S Kalyana Ramanathan / London March 12, 2009, 0:23 IST

The UK government today approved a grant of

AT&T Inc. will spend up to $565 million over 10 years on alternative-fuel vehicles for its corporate fleet, the most significant investment by a U.S. company in transportation powered by natural gas.

London: Soon, your carbon footprint may vanish into thin air, literally. An American company has designed a

Automotive technology in its futuristic form could well mean cars with reduced air friction that rotate 360 degrees, making reversing and parking easier.

From Saturday to Monday, students at the Indian Institute of Technology-Delhi got a taste of such innovation, with Japanese carmaker Nissan showcasing its models, including the 360 degree-revolving Pivo2.

Country's largest carmaker Maruti Suzuki today said it would disclose fuel efficiency information of its entire range of vehicles, a norm that Society of Indian Automobile Manufacturers envisaged to bring into effect from January and April.

High levels of oil imports and high crude oil and gasoline prices in recent years have led to increased interest in the U.S. fuel supply. Recent congressional interest has focused on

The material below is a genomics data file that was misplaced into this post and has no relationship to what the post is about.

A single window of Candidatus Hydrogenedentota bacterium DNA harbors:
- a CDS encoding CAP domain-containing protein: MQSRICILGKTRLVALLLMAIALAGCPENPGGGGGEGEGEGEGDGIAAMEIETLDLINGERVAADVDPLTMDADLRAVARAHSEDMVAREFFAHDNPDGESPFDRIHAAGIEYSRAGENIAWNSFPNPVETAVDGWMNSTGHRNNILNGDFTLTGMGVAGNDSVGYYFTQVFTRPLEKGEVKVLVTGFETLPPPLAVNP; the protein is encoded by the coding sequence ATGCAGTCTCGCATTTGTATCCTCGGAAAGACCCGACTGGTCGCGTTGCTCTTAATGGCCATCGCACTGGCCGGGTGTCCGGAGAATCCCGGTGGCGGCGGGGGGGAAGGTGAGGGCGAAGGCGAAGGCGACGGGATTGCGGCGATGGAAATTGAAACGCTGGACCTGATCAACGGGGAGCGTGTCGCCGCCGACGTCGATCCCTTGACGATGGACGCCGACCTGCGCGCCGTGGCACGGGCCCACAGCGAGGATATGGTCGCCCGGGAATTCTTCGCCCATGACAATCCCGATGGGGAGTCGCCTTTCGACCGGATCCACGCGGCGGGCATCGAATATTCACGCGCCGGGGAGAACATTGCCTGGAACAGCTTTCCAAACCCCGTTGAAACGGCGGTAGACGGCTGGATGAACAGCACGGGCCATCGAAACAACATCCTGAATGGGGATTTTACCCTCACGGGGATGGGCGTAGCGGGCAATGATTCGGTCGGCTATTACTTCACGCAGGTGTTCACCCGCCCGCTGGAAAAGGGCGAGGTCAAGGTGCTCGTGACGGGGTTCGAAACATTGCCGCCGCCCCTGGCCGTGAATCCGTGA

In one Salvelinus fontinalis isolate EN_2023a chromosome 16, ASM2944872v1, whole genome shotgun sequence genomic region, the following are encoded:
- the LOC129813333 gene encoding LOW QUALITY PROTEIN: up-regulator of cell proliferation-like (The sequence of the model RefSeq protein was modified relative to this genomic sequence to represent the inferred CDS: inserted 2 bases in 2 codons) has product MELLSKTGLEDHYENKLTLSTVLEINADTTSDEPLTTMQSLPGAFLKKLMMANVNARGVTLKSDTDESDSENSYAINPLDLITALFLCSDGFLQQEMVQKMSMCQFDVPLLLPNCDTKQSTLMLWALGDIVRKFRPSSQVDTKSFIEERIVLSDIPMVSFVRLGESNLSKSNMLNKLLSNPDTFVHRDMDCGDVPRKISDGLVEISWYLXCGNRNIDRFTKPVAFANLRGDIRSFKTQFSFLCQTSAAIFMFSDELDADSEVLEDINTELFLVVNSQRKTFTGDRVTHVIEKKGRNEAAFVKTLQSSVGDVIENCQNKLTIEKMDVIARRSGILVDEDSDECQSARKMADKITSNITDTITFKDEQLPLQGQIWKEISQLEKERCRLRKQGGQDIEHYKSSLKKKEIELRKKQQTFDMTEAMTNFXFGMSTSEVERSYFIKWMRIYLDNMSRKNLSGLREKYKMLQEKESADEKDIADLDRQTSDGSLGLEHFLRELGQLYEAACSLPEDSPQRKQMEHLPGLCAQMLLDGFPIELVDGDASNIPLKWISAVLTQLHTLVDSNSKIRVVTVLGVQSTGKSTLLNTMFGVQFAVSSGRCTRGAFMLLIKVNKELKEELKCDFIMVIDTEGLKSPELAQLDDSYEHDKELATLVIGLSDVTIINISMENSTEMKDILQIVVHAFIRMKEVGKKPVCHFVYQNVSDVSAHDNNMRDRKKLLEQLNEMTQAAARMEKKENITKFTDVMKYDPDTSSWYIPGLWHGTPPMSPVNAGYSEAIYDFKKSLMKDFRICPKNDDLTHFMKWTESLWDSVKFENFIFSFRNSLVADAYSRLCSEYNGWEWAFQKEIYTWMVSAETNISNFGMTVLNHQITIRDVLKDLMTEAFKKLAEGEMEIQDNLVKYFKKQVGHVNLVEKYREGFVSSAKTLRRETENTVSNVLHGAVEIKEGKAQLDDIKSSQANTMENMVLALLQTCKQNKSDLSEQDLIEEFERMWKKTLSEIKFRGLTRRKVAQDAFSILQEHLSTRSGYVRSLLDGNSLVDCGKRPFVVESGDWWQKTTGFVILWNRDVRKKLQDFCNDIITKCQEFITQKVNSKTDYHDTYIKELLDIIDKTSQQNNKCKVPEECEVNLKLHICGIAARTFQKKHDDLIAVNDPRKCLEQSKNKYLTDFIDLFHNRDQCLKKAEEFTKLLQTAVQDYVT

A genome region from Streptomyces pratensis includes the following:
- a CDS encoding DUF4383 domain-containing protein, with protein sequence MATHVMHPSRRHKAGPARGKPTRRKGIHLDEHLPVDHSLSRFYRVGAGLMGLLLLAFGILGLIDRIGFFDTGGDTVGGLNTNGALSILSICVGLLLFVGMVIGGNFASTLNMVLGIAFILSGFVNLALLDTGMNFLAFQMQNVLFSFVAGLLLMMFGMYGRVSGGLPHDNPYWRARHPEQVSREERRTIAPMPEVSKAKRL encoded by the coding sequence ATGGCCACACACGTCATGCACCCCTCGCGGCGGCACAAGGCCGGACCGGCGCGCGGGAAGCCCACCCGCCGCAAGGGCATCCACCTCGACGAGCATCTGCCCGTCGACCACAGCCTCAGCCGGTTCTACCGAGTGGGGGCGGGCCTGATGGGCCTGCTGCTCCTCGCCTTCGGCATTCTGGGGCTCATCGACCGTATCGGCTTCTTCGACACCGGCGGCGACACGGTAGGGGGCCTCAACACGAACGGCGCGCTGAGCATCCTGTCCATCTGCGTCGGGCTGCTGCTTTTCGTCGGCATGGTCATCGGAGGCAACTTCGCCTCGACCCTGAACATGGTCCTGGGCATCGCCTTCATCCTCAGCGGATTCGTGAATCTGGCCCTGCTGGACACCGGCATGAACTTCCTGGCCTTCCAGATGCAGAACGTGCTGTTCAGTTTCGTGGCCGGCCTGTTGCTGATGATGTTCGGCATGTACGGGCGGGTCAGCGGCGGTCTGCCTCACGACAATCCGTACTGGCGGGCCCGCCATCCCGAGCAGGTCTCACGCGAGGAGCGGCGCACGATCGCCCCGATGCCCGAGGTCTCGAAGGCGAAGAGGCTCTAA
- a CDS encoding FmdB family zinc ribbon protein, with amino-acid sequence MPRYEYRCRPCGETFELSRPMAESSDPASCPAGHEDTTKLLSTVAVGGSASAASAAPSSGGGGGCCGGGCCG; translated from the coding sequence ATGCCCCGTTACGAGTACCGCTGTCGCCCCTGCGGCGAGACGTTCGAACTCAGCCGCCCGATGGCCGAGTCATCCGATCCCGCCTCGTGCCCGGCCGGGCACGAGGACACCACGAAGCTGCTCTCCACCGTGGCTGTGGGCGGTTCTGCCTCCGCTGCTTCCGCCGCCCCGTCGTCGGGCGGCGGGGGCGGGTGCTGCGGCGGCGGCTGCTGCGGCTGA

The question is not whether the world can cope with three billion cars

Vehicle fuel economy (FE) norms are being implemented world over to conserve energy and for reduction in carbon dioxide emissions. In the USA, fleet average FE standards were set beginning from the year 1978, but these remained stagnant after the year 1992 until the year 2005 when the standards for light trucks were upgraded.

Vehicle fuel economy (FE) norms are being implemented world over to conserve energy and for reduction in carbon dioxide emissions. In the USA, fleet average FE standards were set beginning from the year 1978, but these remained stagnant after the year 1992 until the year 2005 when the standards for light trucks were upgraded.

Europe's local authorities and bus companies will have to buy greener, more fuel-efficient vehicles in future, following a vote by European Union lawmakers.

The move is expected to boost eco-friendly vehicles by increasing their share of local governments' annual demand for around 110,000 cars, 110,000 vans, 35,000 lorries and 17,000 buses in the EU.

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